Food and Energy Security
© John Wiley & Sons Ltd and the Association of Applied Biologists
All articles accepted from 15 January 2013 are published under the terms of the Creative Commons Attribution License. All articles accepted before this date, were published under a Creative Commons Attribution Non-Commercial License.
Edited By: Professor Martin Parry, Rothamsted Research
Online ISSN: 2048-3694
It would have been easy to decline joining the board of editors of FES, considering my current involvement with other very demanding journals including Annals of Applied Biology, which is also published by Wiley-Blackwell. Editing manuscripts and a journal is time consuming and requires 110% commitment; so if one is not prepared to give 110%, then don’t take on the job. Nevertheless, I have to admit that it was an easy decision to accept the invitation for some very strong reasons. Through my previous experience of working with Martin for Annals of Applied Biology I can say with assurance Martin’s experience, competence as Editor and researcher, and leadership will be a driving force for the success of FES. The team of Editors that Martin is putting together are first class! As an AE, I will contribute by handling manuscripts in the fields of amino acids metabolism and the responses of plants to abiotic and biotic stress. Working with Wiley-Blackwell is another guarantee of success – its editorial team is very efficient, quick and reliable, so the journal could not be in better hands.
FES is a new face with new ideas and proposals. We don’t need just another journal and if I may steal a quote from the Star Trek series, let us go “where no journal has gone before!”
"Ricardo Azevedo has isolated enzymes involved in lysine metabolism in cereal crops, including two bifunctional enzymes, and characterized several maize endosperm mutants for distinct aspects of lysine metabolism."
I am motivated professionally by an enduring interest in plant science that underpins both drought resistance and yield development and my current post as a senior academic at Lancaster University presents a considerable professional challenge. I operate in a research area which is of global significance and much of my professional engagement is with researchers and practitioners who work in parts of the world where our research can make and has made a real difference. In the last five years in particular, it has become increasingly clear that plant science and plant scientists have a crucial role to play in ensuring sustained and adequate availability of food to increasing numbers of needy people.
My motivation in accepting the post of AE with this journal is a strong feeling that the science community can 'make a difference' in areas where the challenges faced by humankind are most significant. Journals are one of the things that help us establish a community of researchers which can work to good effect. In the food security area in particular it is important to pull together cross disciplinary interests to add value.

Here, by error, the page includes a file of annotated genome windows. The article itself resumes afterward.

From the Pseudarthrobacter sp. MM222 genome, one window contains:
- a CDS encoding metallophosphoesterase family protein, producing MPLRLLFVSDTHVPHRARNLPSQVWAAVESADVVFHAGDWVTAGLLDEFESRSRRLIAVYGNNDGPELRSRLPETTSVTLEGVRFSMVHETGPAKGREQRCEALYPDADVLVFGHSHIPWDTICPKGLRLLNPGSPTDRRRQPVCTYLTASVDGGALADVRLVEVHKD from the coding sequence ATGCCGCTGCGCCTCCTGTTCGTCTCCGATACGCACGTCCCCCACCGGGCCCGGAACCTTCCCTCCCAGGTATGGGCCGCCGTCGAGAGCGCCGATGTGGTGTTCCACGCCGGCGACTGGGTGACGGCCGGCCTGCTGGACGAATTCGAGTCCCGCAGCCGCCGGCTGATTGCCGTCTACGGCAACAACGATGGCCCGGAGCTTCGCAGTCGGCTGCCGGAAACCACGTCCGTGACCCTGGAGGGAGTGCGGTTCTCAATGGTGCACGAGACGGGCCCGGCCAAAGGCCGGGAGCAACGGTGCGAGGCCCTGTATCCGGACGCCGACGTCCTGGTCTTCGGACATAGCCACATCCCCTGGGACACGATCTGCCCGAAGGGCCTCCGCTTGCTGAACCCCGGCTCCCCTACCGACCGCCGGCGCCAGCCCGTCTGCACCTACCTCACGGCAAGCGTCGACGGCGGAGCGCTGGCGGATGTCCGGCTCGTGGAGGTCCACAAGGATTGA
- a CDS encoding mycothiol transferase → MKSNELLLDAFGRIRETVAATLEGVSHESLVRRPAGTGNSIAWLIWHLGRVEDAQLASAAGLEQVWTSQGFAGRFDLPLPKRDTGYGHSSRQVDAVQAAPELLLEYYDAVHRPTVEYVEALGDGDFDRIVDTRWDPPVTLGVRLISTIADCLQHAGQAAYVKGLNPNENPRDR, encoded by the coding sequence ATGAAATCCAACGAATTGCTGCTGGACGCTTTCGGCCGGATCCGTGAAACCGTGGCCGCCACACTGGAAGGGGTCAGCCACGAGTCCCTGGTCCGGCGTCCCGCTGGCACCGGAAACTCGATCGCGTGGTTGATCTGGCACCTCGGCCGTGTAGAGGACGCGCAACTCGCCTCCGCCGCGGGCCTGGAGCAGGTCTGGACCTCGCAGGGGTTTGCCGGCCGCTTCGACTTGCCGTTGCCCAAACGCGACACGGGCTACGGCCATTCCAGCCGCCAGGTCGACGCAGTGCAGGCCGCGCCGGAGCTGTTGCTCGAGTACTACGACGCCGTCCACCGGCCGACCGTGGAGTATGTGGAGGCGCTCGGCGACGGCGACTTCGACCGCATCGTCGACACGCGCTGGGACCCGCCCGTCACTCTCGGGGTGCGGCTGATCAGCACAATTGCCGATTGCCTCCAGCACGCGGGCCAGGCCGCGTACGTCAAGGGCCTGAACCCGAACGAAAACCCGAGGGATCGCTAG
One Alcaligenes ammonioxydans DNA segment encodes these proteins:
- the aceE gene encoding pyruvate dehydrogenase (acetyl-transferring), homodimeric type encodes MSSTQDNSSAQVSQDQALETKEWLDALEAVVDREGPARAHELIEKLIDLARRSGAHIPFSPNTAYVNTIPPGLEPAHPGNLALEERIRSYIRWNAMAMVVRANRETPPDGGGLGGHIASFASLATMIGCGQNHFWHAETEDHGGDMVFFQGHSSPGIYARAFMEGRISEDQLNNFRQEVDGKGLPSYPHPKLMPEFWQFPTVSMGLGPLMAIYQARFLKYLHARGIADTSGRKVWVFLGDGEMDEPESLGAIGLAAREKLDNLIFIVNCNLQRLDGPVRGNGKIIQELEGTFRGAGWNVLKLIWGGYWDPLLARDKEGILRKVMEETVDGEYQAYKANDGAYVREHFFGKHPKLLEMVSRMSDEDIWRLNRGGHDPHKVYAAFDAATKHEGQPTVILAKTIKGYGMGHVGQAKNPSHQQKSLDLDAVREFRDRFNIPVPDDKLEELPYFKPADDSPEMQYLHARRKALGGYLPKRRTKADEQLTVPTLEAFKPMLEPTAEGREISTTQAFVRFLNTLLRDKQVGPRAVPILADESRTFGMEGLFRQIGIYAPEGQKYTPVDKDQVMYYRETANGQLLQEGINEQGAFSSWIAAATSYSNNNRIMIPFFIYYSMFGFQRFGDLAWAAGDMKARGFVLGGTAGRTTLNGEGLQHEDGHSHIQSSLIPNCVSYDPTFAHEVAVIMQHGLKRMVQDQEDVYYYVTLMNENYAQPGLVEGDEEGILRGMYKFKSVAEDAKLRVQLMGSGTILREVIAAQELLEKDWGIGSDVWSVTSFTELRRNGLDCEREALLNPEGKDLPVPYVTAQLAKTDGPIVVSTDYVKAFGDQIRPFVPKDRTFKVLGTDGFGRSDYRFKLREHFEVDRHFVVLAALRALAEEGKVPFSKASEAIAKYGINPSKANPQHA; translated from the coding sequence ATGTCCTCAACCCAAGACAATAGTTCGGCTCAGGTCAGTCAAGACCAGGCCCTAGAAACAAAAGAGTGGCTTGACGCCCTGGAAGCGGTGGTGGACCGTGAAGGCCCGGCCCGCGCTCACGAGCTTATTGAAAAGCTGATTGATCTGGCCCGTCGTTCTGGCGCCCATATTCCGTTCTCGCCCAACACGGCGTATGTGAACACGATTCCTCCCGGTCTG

In 2009, work led by Professor Davies won Lancaster University a Queen's Anniversary Prize for Higher and Further Education. The prize was for the development of water saving techniques for agriculture which have helped farmers in some of the driest regions of the world. Professor Davies has helped develop new understanding of how plants react to stress which has now been exploited by the agriculture industry.
I am currently a Plant Biology Professor at Lanzhou University in China and serve as the Dean of the School of Life Sciences. My research has mainly focused on biological functions of plant receptor-like protein kinases and brassinosteroid (BR) signalling transduction. One of my greatest achievements in science was to identify BAK1 as the co-receptor of the BR receptor, BRI1. Using activation tagging genetic screening, my lab also identified a number of genes involved in BR signalling transduction, control of BR biosynthesis and metabolism. We are currently elucidating the specific mechanisms of these genes in regulating these processes.
“Before serving as the dean of School of Life Sciences, Lanzhou University, Jia Li was a tenured associate professor at the University of Oklahoma, USA. He obtained his Ph.D. at Virginia Tech in 1995.”
The world population has just surpassed the seven billion mark and is very likely to increase by two more billion in the next 20 years. Food security is the number 1 concern to cope with the non-stopping increase. In the past half century agricultural scientists have played a major role in increasing the food production by innovative research and technology development. This has led to more than tripled food production increase in many parts of the world. I believe such effort is needed more than ever before the population increase ceases. Food and Energy Security should provide a place for such effort to be publicised.
Over the last 25 years Zhang’s team have been working on the water stress problem to the plants. The team has found that plants can effectively communicate to their shoots about soil drying in their root zone. Such ability to regulate water loss from their leaves has been exploited in an irrigation approach where water can be saved without much reduction in yield of many crops.